Interview of the week – ‘Young researchers who train in Spanish laboratories are sought after all over the world’, Dr Óscar Marín, Chairman of the XIV Banco Sabadell Foundation Award for Biomedical Research

Until April 16th we will be accepting applications for our three awards for Biomedical, Scientific and Economic Research. Given the opening of this new application period, we spoke to Dr Óscar Marín, Chairman of the Banco Sabadell Foundation Award for Biomedical Research 2019 and currently a professor of Neuroscience and director of the MRC Centre for Neurodevelopmental Disorders at King’s College London.

In this fourteenth edition of the Banco Sabadell Foundation Award for Biomedical Research, you are going to be the Chair of the Jury. How do you feel in relation to this new responsibility? Very happy. The chance to form part of this jury is a prize in itself. The Banco Sabadell Foundation Award for Biomedical Research is the most important award that a young researcher can receive in Spain. It is a privilege to form part of the jury that grants it.

Thinking about the years that you have been a member of the jury, can you tell us of any aspects of the researchers’ work that particularly tip the balance when selecting the winning candidate? The candidates who have received the award in the past have all had very different profiles, but if I had to give one common factor that they all share it would be the transformational nature of their research. All of our award winners have changed our understanding of a biological problem with huge medical implications. They have enabled us to view these problems from a completely new and original perspective.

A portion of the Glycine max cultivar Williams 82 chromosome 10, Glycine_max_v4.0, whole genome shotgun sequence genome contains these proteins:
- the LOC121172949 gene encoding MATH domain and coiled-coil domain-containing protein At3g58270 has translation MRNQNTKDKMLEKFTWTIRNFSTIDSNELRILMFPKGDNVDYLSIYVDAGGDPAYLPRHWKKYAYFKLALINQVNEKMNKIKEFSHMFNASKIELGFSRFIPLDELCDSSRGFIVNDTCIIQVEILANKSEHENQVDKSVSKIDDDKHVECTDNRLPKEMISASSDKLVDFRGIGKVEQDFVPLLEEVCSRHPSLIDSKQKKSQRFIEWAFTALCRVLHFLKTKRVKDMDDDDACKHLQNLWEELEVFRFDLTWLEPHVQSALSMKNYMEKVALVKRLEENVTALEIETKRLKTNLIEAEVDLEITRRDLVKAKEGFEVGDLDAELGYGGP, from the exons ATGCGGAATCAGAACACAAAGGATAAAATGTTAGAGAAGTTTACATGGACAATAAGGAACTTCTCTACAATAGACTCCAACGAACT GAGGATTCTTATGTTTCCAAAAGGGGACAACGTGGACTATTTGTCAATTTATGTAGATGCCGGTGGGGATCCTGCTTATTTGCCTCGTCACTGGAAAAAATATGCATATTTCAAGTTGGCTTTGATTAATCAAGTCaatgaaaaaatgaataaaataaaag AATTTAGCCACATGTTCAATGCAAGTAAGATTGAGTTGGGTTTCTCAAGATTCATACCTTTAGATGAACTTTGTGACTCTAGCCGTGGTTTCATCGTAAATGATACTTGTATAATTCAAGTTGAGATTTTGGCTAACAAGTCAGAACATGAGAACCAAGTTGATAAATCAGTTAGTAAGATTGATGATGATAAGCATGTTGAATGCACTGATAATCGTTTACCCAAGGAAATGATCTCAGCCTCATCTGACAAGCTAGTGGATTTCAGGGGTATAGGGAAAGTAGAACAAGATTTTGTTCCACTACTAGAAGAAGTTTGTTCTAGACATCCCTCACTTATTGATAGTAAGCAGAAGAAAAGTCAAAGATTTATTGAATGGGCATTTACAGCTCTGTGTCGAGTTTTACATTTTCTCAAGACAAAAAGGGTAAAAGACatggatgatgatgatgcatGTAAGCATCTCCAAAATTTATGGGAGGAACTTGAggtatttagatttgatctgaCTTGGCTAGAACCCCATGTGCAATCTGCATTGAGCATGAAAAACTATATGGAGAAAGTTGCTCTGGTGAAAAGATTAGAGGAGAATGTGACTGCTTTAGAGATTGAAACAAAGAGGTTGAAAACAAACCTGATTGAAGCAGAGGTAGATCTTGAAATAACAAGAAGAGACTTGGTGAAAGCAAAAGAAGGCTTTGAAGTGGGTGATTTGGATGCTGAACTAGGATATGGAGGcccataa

What do awards such as this one mean for the scientific world and particularly the recognition of researchers’ work? This award is the highest acknowledgement of the work carried out by researchers who have been leading their own research team for a relatively short period of time. It is undoubtedly a very important source of motivation for researchers and their teams, and it also allows their work to be more widely known by society.

How would you describe the current status of biomedical research in Spain? What are the major requirements and obstacles faced by our scientists? Spain has first-class researchers in biomedicine. Perhaps the most surprising thing is how much we have achieved considering the relatively small amount that has been invested in economic terms. A sustained investment over time would undoubtedly enable us to further develop our research skills. But in my opinion, the main obstacles that we face are not economic, but rather managerial. The organisation of research bodies and universities in this country is not on a par with those of the most advanced countries in the world. What is needed is not necessary larger investments, but political courage.

And thinking about the positive aspects, what would you highlight about the research currently being undertaken by Spanish scientists? I think we excel in a number of fields, but if I had to highlight one general aspect it would our ability to foster talent. Young researchers who train in Spanish laboratories are sought after all over the world.

As a member of the jury for the Award, what surprises you the most when you receive and verify the work of the candidates? Year after year our reviews of the nominees confirms that talent is universal, and that it knows no borders. But it is also easier to tap this talent when one can work and learn in a positive environment. That is what we need to focus on, on constructing positive environments that allow scientists to excel in their research, in order to make sure we tap the full potential of new generations of researchers, both now and in the future.